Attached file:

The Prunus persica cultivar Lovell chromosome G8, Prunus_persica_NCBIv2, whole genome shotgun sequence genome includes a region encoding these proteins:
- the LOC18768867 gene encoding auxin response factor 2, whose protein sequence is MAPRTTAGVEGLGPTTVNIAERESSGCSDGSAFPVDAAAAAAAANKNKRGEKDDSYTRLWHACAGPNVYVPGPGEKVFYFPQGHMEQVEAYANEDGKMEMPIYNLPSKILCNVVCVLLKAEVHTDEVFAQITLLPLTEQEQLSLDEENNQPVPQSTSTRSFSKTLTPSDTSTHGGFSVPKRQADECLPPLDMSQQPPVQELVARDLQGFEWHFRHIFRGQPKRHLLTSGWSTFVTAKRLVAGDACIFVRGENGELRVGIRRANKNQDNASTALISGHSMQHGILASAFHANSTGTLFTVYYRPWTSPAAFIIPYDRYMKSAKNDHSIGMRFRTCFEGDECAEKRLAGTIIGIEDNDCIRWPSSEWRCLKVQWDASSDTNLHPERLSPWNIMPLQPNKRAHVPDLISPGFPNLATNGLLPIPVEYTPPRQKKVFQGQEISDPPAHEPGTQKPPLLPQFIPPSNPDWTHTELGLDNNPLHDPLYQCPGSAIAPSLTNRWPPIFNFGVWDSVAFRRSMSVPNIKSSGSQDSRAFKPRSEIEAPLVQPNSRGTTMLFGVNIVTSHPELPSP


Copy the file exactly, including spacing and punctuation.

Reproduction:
The Prunus persica cultivar Lovell chromosome G8, Prunus_persica_NCBIv2, whole genome shotgun sequence genome includes a region encoding these proteins:
- the LOC18768867 gene encoding auxin response factor 2, whose protein sequence is MAPRTTAGVEGLGPTTVNIAERESSGCSDGSAFPVDAAAAAAAANKNKRGEKDDSYTRLWHACAGPNVYVPGPGEKVFYFPQGHMEQVEAYANEDGKMEMPIYNLPSKILCNVVCVLLKAEVHTDEVFAQITLLPLTEQEQLSLDEENNQPVPQSTSTRSFSKTLTPSDTSTHGGFSVPKRQADECLPPLDMSQQPPVQELVARDLQGFEWHFRHIFRGQPKRHLLTSGWSTFVTAKRLVAGDACIFVRGENGELRVGIRRANKNQDNASTALISGHSMQHGILASAFHANSTGTLFTVYYRPWTSPAAFIIPYDRYMKSAKNDHSIGMRFRTCFEGDECAEKRLAGTIIGIEDNDCIRWPSSEWRCLKVQWDASSDTNLHPERLSPWNIMPLQPNKRAHVPDLISPGFPNLATNGLLPIPVEYTPPRQKKVFQGQEISDPPAHEPGTQKPPLLPQFIPPSNPDWTHTELGLDNNPLHDPLYQCPGSAIAPSLTNRWPPIFNFGVWDSVAFRRSMSVPNIKSSGSQDSRAFKPRSEIEAPLVQPNSRGTTMLFGVNIVTSHPELPSP